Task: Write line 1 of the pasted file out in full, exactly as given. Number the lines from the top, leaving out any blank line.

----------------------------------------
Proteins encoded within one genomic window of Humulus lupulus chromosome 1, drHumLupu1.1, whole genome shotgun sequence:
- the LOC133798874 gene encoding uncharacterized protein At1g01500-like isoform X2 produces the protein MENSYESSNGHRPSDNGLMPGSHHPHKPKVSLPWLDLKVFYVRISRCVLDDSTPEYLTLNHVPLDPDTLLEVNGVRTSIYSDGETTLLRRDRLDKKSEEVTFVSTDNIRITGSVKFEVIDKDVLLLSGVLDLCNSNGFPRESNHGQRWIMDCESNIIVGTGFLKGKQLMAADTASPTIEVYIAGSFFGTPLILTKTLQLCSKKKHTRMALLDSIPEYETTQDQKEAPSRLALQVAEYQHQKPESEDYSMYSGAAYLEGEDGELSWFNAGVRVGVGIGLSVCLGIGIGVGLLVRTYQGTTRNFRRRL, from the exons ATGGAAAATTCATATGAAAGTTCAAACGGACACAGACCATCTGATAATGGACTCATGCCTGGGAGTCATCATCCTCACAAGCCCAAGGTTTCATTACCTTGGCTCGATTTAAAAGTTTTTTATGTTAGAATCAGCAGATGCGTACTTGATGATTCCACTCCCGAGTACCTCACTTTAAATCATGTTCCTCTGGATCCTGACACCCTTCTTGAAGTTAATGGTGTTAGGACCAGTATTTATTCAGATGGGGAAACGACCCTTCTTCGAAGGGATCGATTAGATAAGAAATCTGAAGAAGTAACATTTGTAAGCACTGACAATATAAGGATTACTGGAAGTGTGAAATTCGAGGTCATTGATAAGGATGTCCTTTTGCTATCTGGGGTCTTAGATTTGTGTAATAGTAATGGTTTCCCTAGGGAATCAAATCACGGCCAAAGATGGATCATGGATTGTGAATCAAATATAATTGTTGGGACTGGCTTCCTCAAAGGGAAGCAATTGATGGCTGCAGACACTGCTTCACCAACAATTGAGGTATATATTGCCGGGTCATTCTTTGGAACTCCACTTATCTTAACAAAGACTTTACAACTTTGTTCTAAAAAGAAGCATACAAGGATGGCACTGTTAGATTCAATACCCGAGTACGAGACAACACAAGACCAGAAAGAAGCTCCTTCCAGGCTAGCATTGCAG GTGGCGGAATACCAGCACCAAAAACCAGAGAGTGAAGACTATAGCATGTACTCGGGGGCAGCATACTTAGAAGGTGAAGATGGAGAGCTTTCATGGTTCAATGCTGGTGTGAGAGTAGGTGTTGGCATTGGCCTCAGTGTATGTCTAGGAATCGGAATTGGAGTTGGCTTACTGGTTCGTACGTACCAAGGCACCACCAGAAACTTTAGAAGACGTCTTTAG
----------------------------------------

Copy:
Proteins encoded within one genomic window of Humulus lupulus chromosome 1, drHumLupu1.1, whole genome shotgun sequence: